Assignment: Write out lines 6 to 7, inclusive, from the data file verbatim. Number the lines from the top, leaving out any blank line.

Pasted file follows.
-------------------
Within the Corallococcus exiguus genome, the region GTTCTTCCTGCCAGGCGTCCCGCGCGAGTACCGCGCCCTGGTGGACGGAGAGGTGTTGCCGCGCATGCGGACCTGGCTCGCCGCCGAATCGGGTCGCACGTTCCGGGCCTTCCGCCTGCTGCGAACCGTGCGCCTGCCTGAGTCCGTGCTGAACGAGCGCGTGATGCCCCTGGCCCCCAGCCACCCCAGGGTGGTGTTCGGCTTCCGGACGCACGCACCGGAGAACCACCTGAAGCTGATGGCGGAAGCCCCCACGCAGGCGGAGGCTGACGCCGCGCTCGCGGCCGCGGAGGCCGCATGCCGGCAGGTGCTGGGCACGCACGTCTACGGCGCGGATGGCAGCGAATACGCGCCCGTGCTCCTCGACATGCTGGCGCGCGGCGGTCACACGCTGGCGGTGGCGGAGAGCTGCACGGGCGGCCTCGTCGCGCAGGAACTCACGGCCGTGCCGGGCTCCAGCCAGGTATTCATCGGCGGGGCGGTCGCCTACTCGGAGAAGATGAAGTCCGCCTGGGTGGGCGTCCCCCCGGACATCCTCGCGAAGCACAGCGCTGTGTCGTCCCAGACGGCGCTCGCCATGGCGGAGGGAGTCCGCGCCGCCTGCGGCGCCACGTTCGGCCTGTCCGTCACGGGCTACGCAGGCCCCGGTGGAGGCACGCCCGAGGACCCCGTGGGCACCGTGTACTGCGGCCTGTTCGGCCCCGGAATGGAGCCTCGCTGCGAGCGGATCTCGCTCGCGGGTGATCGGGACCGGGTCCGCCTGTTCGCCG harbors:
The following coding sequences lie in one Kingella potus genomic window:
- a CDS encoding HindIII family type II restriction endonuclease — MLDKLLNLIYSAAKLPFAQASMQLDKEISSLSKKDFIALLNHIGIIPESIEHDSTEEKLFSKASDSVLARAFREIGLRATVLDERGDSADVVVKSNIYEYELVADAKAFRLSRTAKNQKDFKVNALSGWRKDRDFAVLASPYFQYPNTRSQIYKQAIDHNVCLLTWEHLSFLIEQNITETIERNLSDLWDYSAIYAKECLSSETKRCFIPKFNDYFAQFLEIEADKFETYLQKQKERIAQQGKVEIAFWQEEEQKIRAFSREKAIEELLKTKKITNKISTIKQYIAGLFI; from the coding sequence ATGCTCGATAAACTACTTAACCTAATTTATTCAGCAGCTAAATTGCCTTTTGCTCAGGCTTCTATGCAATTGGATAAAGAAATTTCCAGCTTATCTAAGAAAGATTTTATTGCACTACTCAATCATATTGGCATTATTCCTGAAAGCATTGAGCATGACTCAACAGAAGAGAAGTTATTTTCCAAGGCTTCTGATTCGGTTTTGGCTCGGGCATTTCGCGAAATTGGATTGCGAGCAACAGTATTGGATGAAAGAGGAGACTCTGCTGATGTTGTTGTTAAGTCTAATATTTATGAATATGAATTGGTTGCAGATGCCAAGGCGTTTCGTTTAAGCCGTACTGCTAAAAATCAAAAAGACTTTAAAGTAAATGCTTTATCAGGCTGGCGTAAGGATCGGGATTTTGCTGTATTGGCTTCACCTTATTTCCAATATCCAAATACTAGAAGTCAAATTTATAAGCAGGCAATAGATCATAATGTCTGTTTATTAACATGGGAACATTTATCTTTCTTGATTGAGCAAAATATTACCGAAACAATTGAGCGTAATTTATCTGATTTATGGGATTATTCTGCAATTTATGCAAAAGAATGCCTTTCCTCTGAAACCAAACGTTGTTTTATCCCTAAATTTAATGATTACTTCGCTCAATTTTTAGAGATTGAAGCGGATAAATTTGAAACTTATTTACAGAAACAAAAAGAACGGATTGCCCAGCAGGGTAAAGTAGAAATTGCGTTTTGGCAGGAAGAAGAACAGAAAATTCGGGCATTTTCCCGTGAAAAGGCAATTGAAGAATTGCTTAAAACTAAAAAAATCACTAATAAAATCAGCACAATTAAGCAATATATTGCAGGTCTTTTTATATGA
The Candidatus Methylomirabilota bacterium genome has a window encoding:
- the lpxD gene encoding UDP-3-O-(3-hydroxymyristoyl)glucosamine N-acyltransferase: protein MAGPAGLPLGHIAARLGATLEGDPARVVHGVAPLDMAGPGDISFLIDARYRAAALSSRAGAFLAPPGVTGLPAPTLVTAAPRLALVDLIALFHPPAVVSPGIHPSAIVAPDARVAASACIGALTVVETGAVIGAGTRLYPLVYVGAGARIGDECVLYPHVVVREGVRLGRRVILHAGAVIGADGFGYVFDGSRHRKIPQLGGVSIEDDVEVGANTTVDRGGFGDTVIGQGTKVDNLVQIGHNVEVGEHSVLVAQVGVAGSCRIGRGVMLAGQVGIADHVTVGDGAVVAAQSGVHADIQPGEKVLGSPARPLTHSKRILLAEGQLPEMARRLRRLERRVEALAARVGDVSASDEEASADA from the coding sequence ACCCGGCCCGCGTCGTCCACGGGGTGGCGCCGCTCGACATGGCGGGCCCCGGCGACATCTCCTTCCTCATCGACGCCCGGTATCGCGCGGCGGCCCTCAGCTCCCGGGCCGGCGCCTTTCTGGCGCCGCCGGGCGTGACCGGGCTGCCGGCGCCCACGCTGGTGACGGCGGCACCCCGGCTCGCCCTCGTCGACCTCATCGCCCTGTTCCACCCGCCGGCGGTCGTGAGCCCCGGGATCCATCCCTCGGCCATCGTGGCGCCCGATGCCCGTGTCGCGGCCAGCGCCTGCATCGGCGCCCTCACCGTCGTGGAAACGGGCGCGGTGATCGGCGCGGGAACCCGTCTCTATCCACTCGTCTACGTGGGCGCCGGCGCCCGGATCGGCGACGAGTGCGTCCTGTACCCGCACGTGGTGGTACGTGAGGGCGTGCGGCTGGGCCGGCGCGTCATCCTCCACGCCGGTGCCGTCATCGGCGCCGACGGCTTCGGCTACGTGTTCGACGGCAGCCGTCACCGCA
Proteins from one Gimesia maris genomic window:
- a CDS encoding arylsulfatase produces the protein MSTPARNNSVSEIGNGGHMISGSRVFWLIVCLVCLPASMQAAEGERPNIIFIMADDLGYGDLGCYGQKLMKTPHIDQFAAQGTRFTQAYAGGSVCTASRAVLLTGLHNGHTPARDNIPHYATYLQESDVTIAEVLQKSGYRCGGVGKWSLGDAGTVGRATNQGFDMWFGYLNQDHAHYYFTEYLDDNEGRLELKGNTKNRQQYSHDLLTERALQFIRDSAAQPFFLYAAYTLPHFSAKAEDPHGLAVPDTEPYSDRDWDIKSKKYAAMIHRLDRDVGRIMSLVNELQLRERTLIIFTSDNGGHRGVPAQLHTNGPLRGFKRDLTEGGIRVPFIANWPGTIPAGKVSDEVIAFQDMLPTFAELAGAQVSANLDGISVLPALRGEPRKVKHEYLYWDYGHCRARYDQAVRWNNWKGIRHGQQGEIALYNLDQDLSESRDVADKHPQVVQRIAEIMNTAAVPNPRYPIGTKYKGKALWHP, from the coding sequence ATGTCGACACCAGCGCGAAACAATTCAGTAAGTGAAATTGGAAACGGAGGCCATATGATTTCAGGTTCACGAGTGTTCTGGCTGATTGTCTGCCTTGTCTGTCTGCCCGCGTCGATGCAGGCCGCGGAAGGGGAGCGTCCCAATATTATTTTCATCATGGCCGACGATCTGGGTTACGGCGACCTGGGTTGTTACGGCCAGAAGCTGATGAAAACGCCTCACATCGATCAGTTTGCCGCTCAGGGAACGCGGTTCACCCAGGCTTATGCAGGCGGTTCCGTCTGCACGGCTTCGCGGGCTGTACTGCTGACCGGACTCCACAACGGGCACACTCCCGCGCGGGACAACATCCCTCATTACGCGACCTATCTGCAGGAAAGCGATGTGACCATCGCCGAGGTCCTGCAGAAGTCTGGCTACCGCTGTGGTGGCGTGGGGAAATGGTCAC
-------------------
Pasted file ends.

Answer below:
Proteins from one Gimesia maris genomic window:
- a CDS encoding arylsulfatase produces the protein MSTPARNNSVSEIGNGGHMISGSRVFWLIVCLVCLPASMQAAEGERPNIIFIMADDLGYGDLGCYGQKLMKTPHIDQFAAQGTRFTQAYAGGSVCTASRAVLLTGLHNGHTPARDNIPHYATYLQESDVTIAEVLQKSGYRCGGVGKWSLGDAGTVGRATNQGFDMWFGYLNQDHAHYYFTEYLDDNEGRLELKGNTKNRQQYSHDLLTERALQFIRDSAAQPFFLYAAYTLPHFSAKAEDPHGLAVPDTEPYSDRDWDIKSKKYAAMIHRLDRDVGRIMSLVNELQLRERTLIIFTSDNGGHRGVPAQLHTNGPLRGFKRDLTEGGIRVPFIANWPGTIPAGKVSDEVIAFQDMLPTFAELAGAQVSANLDGISVLPALRGEPRKVKHEYLYWDYGHCRARYDQAVRWNNWKGIRHGQQGEIALYNLDQDLSESRDVADKHPQVVQRIAEIMNTAAVPNPRYPIGTKYKGKALWHP, from the coding sequence ATGTCGACACCAGCGCGAAACAATTCAGTAAGTGAAATTGGAAACGGAGGCCATATGATTTCAGGTTCACGAGTGTTCTGGCTGATTGTCTGCCTTGTCTGTCTGCCCGCGTCGATGCAGGCCGCGGAAGGGGAGCGTCCCAATATTATTTTCATCATGGCCGACGATCTGGGTTACGGCGACCTGGGTTGTTACGGCCAGAAGCTGATGAAAACGCCTCACATCGATCAGTTTGCCGCTCAGGGAACGCGGTTCACCCAGGCTTATGCAGGCGGTTCCGTCTGCACGGCTTCGCGGGCTGTACTGCTGACCGGACTCCACAACGGGCACACTCCCGCGCGGGACAACATCCCTCATTACGCGACCTATCTGCAGGAAAGCGATGTGACCATCGCCGAGGTCCTGCAGAAGTCTGGCTACCGCTGTGGTGGCGTGGGGAAATGGTCAC